SPRINGFIELD — Jason Bragg fully appreciates the trust that voters placed in him during the 2020 general election.
Bragg’s many responsibility as clerk of court is safekeeping Effingham County’s records, some of which are nearly three centuries old. His duties also include instructing parties about the timing of court appearances, documenting receipts of legal documents, helping other court officers, collecting fees, swearing in juries and much more.
“I think preservation of documents is a big one,” Bragg said.
The current budget for Bragg’s office is evidence that he takes caring for records seriously.
“I asked for $50,000 to start the preservation process for all our real estate documents. They’ve never been preserved. They’ve never been imaged,” he said during a June interview at the Effingham County Courthouse.
“Originally, there were four books from the mid to late 1700s through the mid 1800s,” Bragg continued. “They (received protective treatment) one time many years ago by the state archive unit, which pretty much laminated each sheet. Now each sheet has a laminate on it — or a wax coating — to try to preserve it.
“As you know, times change, technology changes, and they found that the wax coating was doing more harm than it was good.”
Bragg said it was clear after he took office that valuable records were disintegrating.
“I started there because it was obvious that was going to be the most expensive part of this whole (restoration) project,” he said. “This whole project is going to cost somewhere in the neighborhood of $400,000 total but — if we take a bite off of it every year — we are not putting a damper on anyone’s budget, increasing taxes or anything like that. This is important because it’s history.
“There are tons and tons of history in this county and to be able to go out there (into the records room), and hold a book and look at pages from the 1700s is rewarding.”
Putting a new covering on the pages of the first four books, which are kept in a temperature-controlled room, cost $30,000. The work has a 50-year warranty.
“And the records are scanned and imaged,” Bragg said, “so if someone knew what they were looking for, they could pull up a book online, type in what they are looking for and (the computer) will search that. Eventually, everything in that room will be online and be searchable.”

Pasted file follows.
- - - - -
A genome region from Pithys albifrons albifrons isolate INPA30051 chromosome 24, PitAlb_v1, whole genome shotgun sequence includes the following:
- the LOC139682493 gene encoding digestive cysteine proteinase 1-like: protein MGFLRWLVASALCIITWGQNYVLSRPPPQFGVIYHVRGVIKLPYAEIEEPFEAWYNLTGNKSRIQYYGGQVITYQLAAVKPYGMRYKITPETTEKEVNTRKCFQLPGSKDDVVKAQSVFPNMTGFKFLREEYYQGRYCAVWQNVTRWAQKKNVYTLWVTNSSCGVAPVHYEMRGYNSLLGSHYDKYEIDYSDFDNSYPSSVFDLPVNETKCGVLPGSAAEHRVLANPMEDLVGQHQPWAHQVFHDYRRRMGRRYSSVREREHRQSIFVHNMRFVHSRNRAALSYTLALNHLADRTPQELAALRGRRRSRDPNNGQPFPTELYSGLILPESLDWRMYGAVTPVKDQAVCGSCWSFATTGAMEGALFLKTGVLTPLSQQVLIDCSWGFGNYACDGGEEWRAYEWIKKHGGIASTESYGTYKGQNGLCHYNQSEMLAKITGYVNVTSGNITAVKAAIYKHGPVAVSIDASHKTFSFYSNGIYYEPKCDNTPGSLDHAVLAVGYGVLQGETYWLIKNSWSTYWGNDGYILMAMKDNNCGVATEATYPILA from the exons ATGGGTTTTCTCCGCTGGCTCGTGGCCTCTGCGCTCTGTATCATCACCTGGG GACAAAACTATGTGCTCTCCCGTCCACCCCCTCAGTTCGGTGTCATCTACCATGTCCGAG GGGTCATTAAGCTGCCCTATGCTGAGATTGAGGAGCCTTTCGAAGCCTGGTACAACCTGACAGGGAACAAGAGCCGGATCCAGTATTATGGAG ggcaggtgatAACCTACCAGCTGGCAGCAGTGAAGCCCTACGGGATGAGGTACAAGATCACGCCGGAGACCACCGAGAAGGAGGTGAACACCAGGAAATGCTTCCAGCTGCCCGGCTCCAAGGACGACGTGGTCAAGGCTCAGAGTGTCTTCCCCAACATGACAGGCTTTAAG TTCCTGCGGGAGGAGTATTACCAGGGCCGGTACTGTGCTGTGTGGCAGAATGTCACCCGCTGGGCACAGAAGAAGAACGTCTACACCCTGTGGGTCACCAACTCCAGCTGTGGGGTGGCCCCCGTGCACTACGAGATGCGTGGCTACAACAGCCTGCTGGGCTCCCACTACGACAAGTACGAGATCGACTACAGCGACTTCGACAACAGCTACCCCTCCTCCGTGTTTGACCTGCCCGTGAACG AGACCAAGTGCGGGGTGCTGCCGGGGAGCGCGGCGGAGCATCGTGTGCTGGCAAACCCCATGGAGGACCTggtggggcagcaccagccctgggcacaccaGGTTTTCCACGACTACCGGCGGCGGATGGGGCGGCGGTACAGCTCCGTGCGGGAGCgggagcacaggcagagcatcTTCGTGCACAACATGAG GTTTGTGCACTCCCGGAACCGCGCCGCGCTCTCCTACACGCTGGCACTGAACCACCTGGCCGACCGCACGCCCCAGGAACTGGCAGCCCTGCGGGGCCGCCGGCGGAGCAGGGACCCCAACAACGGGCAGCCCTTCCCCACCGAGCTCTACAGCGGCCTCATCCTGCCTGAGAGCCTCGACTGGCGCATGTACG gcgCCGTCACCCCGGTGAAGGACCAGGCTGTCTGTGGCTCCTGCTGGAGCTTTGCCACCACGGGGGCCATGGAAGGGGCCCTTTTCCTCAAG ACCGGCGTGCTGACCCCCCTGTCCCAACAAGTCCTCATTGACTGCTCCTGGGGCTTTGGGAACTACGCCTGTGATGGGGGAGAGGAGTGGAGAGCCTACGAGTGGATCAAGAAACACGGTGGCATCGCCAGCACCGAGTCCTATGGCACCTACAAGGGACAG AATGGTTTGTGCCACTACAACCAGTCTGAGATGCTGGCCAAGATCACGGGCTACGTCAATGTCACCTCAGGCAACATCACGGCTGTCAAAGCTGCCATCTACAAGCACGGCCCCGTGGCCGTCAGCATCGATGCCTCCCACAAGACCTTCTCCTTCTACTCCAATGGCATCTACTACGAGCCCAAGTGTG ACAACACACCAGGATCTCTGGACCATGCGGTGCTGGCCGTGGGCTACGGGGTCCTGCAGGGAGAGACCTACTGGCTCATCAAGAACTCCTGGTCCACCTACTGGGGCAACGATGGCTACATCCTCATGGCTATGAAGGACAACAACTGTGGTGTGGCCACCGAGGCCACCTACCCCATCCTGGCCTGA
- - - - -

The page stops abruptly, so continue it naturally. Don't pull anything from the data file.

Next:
Deeds are currently keyed in from Jan. 1, 1964, until now.
While looking at one of the refurbished books, Bragg laughed in relief that filing real estate records no longer require excellent penmanship.
“I am not a (calligrapher),” he joked.
Bragg mentioned the importance of having records kept via computer.
“God forbid we have the same thing that Bryan County had — a tornado comes through, wipes out the courthouse and we lose everything,” he said. “We might not have the hard documuments anymore (after a disaster) but with this (restoration) project they are all scanned. The documents might be gone at some point but the information won’t be. I can’t prevent natural disasters like fire or anything but I can sure do my best to preserve what we have and image what we have so that we are not going to lose records that we’d never, ever find.”
Bragg said it takes about a year from the time images are taken for the information to be made available via computer searches.
“We have a 50-year search available right now,” he said. “Everything in this office is at least 50 years back, which is the minimum of what they want us to be.”
Most bound volumes of records of Effingham County records are accessible to the public. Pages of the most delicate ones, however, have to be turned by Bragg or one of the employees in his office.
The military discharge book in the clerk’s office isn’t available to the public. It includes discharge papers (DD214s) of Effingham County’s veterans.
“There are lots of reasons to have them handy,” Bragg said. “Lots of employers require workers to turn in their DD214s once they are out of the military. Instead of people having to call the Veterans Administration, if they will bring us the original, we will file it (for them) and hand it back. That way we will always have a copy that they can get.
“If it’s filed with our office, a copy is as good as the original. It will have a seal on it and serve as an original copy. That’s the perk of having it with us — being able to get a copy in minutes instead of having to wait days, weeks or months to get it from the VA.”
The clerk’s office is on the first floor of the courthouse.
“By code, our office has to be open daily 8 a.m.-5 p.m. Monday-Friday,” Bragg said. “If I close the office, I have to give a notice in (the Herald) and I can only close for half a day. If it’s more, I have to have a court order to do so.
“Essentially, the record room is open during normal business hours every day of the week.”